Hymenophyllum: Membranous leaf, from the Greek humen and phullon
pulcherrimum: very beautiful; from the Latin pulcherrimus
filmy fern, tufted filmy fern
Current Conservation Status
2012 - Not Threatened
Conservation status of New Zealand indigenous vascular plants, 2012
The conservation status of all known New Zealand vascular plant taxa at the rank of species and below were reassessed in 2012 using the New Zealand Threat Classification System (NZTCS). This report includes a statistical summary and brief notes on changes since 2009 and replaces all previous NZTCS lists for vascular plants. Authors: Peter J. de Lange, Jeremy R. Rolfe, Paul D. Champion, Shannel P. Courtney, Peter B. Heenan, John W. Barkla, Ewen K. Cameron, David A. Norton and Rodney A. Hitchmough. File size: 792KB
Previous Conservation Status
2009 - Not Threatened
2004 - Not Threatened
Hymenophyllum pulcherrimum Colenso
Vascular - Native
The National Vegetation Survey (NVS) Databank
is a physical archive and electronic databank containing records of over 94,000 vegetation survey plots - including data from over 19,000 permanent plots. NVS maintains a standard set of species code abbreviations that correspond to standard scientific plant names from the Ngä Tipu o Aotearoa - New Zealand Plants database.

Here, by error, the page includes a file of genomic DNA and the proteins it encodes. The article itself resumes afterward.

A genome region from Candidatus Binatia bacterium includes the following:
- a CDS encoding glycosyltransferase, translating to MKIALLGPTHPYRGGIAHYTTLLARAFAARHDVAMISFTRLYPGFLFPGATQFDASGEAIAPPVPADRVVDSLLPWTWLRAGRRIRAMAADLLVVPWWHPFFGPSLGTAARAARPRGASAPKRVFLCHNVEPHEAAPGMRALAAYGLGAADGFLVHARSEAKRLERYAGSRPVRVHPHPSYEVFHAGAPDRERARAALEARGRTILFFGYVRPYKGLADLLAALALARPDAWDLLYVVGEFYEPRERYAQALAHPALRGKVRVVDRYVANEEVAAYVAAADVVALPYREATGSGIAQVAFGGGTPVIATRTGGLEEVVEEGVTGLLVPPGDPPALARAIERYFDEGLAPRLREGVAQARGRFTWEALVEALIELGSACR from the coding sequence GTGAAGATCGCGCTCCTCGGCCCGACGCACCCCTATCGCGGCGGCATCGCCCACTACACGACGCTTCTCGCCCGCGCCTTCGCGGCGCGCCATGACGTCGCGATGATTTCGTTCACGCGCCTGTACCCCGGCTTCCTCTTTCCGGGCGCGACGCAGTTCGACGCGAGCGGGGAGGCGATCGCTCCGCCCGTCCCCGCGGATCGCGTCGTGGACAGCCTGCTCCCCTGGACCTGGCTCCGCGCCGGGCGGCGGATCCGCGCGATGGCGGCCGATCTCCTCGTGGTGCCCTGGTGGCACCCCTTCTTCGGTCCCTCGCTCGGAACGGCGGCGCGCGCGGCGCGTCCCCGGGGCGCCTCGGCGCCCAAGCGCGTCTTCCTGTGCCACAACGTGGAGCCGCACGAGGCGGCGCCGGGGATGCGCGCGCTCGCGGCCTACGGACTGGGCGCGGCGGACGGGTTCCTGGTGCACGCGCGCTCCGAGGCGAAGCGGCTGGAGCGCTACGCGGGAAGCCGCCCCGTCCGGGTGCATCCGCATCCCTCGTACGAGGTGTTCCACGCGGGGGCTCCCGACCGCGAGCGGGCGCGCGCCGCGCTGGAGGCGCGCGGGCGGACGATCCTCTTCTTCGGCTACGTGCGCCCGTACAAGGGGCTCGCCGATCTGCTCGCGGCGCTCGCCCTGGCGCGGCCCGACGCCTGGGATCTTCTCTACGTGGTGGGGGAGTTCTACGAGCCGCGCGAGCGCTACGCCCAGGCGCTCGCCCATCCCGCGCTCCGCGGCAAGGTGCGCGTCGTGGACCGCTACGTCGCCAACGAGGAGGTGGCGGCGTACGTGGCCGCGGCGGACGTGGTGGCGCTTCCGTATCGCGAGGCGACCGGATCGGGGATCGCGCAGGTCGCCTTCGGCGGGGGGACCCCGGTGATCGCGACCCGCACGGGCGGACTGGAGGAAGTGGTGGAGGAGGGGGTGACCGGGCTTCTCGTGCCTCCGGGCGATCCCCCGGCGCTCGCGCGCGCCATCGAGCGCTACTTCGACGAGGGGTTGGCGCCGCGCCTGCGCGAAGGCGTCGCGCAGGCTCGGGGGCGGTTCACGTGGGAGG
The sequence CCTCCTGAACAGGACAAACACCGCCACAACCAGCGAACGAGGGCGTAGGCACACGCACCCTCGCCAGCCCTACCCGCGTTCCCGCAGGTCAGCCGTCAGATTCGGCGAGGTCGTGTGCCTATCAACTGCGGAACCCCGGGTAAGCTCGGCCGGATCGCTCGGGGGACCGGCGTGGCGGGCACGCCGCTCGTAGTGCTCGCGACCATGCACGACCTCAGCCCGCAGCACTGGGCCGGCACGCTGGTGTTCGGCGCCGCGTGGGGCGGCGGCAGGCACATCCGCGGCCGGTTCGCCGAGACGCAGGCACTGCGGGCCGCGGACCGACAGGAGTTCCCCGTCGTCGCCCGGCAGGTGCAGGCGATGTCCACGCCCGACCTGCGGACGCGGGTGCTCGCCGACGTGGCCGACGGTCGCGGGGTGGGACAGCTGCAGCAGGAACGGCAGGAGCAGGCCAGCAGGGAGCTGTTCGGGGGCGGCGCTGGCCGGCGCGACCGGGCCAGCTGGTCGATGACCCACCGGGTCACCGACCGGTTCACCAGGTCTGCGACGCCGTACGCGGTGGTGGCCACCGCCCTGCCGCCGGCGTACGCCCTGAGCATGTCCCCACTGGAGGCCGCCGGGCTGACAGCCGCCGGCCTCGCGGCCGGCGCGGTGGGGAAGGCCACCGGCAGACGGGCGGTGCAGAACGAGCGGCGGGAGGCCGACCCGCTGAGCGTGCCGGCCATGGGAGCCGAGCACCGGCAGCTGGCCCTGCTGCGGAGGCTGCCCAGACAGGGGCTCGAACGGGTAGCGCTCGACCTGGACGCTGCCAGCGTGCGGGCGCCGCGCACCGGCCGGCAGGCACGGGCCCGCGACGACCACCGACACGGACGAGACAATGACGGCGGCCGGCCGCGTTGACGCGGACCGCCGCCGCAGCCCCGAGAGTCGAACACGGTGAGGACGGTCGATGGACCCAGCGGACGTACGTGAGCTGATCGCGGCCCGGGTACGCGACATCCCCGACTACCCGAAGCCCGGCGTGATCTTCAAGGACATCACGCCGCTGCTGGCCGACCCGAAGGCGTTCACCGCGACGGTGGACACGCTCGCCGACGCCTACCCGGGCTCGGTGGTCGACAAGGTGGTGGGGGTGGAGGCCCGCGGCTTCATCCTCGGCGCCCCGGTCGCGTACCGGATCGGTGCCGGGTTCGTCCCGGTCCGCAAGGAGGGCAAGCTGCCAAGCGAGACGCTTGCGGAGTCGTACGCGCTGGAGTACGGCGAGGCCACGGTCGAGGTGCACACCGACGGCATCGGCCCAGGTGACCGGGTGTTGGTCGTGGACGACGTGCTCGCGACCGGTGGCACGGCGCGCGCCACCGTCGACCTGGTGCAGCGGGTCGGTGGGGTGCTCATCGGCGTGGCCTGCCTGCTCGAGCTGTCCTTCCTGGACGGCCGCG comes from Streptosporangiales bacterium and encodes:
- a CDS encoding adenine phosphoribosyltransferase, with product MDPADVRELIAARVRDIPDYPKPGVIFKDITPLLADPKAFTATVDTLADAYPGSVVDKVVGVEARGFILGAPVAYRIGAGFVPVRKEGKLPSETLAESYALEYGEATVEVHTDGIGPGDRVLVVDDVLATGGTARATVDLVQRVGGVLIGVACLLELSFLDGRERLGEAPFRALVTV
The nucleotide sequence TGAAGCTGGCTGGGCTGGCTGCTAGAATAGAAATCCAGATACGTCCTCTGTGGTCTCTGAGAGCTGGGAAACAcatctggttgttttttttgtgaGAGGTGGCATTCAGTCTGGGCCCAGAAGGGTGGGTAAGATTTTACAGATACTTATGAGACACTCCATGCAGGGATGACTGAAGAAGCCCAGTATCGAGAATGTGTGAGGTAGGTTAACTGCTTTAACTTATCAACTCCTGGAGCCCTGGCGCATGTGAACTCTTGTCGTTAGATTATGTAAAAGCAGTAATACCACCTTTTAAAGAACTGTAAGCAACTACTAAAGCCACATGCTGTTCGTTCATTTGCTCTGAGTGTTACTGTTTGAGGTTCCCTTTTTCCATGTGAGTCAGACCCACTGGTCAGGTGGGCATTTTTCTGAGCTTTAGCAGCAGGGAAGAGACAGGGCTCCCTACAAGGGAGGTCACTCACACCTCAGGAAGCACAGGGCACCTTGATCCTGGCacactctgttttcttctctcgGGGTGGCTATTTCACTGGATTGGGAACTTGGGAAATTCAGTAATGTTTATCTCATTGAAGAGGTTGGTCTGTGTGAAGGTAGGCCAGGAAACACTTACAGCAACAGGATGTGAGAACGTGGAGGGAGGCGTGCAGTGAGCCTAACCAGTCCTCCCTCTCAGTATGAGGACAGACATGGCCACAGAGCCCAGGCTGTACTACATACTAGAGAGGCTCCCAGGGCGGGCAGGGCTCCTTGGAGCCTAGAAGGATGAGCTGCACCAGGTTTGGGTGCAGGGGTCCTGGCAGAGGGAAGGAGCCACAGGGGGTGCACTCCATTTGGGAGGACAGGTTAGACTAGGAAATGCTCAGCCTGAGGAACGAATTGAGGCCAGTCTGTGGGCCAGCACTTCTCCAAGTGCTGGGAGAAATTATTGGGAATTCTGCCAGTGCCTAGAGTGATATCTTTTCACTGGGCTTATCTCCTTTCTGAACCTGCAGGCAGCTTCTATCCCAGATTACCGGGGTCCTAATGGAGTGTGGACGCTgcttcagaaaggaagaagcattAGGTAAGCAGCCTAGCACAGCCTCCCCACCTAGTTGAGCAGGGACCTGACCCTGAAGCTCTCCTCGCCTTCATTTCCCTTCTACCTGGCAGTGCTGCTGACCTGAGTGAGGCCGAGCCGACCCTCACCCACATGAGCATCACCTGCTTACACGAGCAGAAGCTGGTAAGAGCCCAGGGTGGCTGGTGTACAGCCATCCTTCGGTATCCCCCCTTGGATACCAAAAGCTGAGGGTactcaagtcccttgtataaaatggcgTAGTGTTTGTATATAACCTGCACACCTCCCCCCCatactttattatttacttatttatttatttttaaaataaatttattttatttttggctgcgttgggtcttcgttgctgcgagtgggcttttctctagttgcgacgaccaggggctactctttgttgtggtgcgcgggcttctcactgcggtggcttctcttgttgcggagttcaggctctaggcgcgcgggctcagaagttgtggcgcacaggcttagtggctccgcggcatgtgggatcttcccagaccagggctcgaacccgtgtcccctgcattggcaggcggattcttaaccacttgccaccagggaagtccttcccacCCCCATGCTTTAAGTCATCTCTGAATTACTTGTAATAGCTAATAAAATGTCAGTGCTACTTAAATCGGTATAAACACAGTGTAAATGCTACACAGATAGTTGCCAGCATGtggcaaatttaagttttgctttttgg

Mecodium pulcherrimum (Colenso) Copel.
Endemic. New Zealand: North, South, Stewart and Auckland Islands (from Te Moehau and Mt Pirongia south).
Lowland to montane (mostly montane in the northern part of its range), in closed forest. Usually epiphytic, rarely found growing on rocks.
Tufted mostly epiphytic fern. Rhizomes erect, short-creeping, sparsely to densely covered in red, bristly hairs. Stipes 30-150 mm long, rather stout, glabrescent; stipes and rachises winged almost to base, wing thickness variable for entire length. Fronds pendulous, pale green, glabrous. Laminae 100-400(-600) × 40-150 mm. ovate, narrowly elliptic to elliptic, 3-4-pinnate. Ultimate segments oblong, undulose (weakly to strongly so), margins smooth. Sori arising on short branches near the ends of the ultimate segments; many on each primary pinna. Involucre ovoid to ellipsoid; indusial flaps entire.
Easily recognised by the tufted growth habit, large pendulous pale green, glabrous, crinkly (wavy) fronds, and by the smooth margins of the stipe and rachis wing and smooth pinnae margins.
Difficult - should not be removed from the wild.
2n = 22
Life Cycle and Dispersal
Minute spores are wind dispersed (Thorsen et al., 2009).
Where to Buy
Not commercially available
Fact sheet prepared for NZPCN by P.J. de Lange (20 April 2011). Description adapted from Brownsey & Smith-Dodsworth (2000)
References and further reading
Brownsey, P.J.; Smith-Dodsworth, J.C. 2000: New Zealand Ferns and Allied Plants. Auckland, David Bateman
Thorsen, M. J.; Dickinson, K. J. M.; Seddon, P. J. 2009. Seed dispersal systems in the New Zealand flora. Perspectives in Plant Ecology, Evolution and Systematics 11: 285-309
This page last updated on 30 May 2015